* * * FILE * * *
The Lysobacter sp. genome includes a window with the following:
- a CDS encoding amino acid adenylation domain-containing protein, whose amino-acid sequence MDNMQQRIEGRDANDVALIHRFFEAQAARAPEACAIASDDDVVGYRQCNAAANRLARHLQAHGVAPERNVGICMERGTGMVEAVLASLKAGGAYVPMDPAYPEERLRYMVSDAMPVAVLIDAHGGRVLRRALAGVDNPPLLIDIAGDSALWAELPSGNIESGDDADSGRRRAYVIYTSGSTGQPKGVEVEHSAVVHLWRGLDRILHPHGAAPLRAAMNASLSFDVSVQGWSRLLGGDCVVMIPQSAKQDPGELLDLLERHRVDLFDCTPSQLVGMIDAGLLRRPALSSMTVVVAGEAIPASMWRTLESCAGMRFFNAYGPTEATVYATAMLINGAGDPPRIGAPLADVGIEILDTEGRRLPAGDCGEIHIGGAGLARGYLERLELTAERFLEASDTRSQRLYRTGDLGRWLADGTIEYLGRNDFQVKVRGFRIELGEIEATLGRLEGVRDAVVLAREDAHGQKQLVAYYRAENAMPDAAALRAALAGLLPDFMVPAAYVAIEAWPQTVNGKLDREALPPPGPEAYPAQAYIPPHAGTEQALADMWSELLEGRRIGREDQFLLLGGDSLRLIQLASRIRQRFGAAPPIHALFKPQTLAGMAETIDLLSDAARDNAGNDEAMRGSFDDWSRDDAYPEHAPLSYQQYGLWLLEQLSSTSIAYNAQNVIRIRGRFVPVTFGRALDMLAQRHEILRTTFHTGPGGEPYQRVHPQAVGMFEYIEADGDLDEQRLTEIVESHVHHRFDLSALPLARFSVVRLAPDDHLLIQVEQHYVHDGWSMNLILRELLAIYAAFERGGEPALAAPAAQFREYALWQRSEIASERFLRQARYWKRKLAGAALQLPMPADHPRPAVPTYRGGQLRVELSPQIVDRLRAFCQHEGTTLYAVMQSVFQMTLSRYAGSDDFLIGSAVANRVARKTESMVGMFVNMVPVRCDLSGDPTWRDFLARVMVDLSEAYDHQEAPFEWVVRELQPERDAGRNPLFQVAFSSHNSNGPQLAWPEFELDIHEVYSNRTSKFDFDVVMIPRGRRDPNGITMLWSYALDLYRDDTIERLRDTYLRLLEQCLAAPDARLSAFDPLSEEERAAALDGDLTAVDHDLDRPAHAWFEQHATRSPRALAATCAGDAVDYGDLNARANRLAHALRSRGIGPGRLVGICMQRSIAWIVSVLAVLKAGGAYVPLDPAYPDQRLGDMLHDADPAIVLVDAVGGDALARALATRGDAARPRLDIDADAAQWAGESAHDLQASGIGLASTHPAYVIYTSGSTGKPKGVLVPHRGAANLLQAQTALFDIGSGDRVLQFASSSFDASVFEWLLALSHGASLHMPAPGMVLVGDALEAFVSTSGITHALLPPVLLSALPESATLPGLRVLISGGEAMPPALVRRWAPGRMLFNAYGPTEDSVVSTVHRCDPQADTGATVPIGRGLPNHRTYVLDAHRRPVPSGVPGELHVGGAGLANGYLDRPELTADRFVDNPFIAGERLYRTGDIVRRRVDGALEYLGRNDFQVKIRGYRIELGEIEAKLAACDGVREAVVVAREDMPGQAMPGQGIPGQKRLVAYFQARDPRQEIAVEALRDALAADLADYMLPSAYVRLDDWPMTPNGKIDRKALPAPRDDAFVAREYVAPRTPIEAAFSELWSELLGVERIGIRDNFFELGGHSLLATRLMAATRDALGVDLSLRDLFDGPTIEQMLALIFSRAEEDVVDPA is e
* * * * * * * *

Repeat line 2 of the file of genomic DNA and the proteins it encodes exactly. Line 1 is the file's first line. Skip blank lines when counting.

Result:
- a CDS encoding amino acid adenylation domain-containing protein, whose amino-acid sequence MDNMQQRIEGRDANDVALIHRFFEAQAARAPEACAIASDDDVVGYRQCNAAANRLARHLQAHGVAPERNVGICMERGTGMVEAVLASLKAGGAYVPMDPAYPEERLRYMVSDAMPVAVLIDAHGGRVLRRALAGVDNPPLLIDIAGDSALWAELPSGNIESGDDADSGRRRAYVIYTSGSTGQPKGVEVEHSAVVHLWRGLDRILHPHGAAPLRAAMNASLSFDVSVQGWSRLLGGDCVVMIPQSAKQDPGELLDLLERHRVDLFDCTPSQLVGMIDAGLLRRPALSSMTVVVAGEAIPASMWRTLESCAGMRFFNAYGPTEATVYATAMLINGAGDPPRIGAPLADVGIEILDTEGRRLPAGDCGEIHIGGAGLARGYLERLELTAERFLEASDTRSQRLYRTGDLGRWLADGTIEYLGRNDFQVKVRGFRIELGEIEATLGRLEGVRDAVVLAREDAHGQKQLVAYYRAENAMPDAAALRAALAGLLPDFMVPAAYVAIEAWPQTVNGKLDREALPPPGPEAYPAQAYIPPHAGTEQALADMWSELLEGRRIGREDQFLLLGGDSLRLIQLASRIRQRFGAAPPIHALFKPQTLAGMAETIDLLSDAARDNAGNDEAMRGSFDDWSRDDAYPEHAPLSYQQYGLWLLEQLSSTSIAYNAQNVIRIRGRFVPVTFGRALDMLAQRHEILRTTFHTGPGGEPYQRVHPQAVGMFEYIEADGDLDEQRLTEIVESHVHHRFDLSALPLARFSVVRLAPDDHLLIQVEQHYVHDGWSMNLILRELLAIYAAFERGGEPALAAPAAQFREYALWQRSEIASERFLRQARYWKRKLAGAALQLPMPADHPRPAVPTYRGGQLRVELSPQIVDRLRAFCQHEGTTLYAVMQSVFQMTLSRYAGSDDFLIGSAVANRVARKTESMVGMFVNMVPVRCDLSGDPTWRDFLARVMVDLSEAYDHQEAPFEWVVRELQPERDAGRNPLFQVAFSSHNSNGPQLAWPEFELDIHEVYSNRTSKFDFDVVMIPRGRRDPNGITMLWSYALDLYRDDTIERLRDTYLRLLEQCLAAPDARLSAFDPLSEEERAAALDGDLTAVDHDLDRPAHAWFEQHATRSPRALAATCAGDAVDYGDLNARANRLAHALRSRGIGPGRLVGICMQRSIAWIVSVLAVLKAGGAYVPLDPAYPDQRLGDMLHDADPAIVLVDAVGGDALARALATRGDAARPRLDIDADAAQWAGESAHDLQASGIGLASTHPAYVIYTSGSTGKPKGVLVPHRGAANLLQAQTALFDIGSGDRVLQFASSSFDASVFEWLLALSHGASLHMPAPGMVLVGDALEAFVSTSGITHALLPPVLLSALPESATLPGLRVLISGGEAMPPALVRRWAPGRMLFNAYGPTEDSVVSTVHRCDPQADTGATVPIGRGLPNHRTYVLDAHRRPVPSGVPGELHVGGAGLANGYLDRPELTADRFVDNPFIAGERLYRTGDIVRRRVDGALEYLGRNDFQVKIRGYRIELGEIEAKLAACDGVREAVVVAREDMPGQAMPGQGIPGQKRLVAYFQARDPRQEIAVEALRDALAADLADYMLPSAYVRLDDWPMTPNGKIDRKALPAPRDDAFVAREYVAPRTPIEAAFSELWSELLGVERIGIRDNFFELGGHSLLATRLMAATRDALGVDLSLRDLFDGPTIEQMLALIFSRAEEDVVDPA is e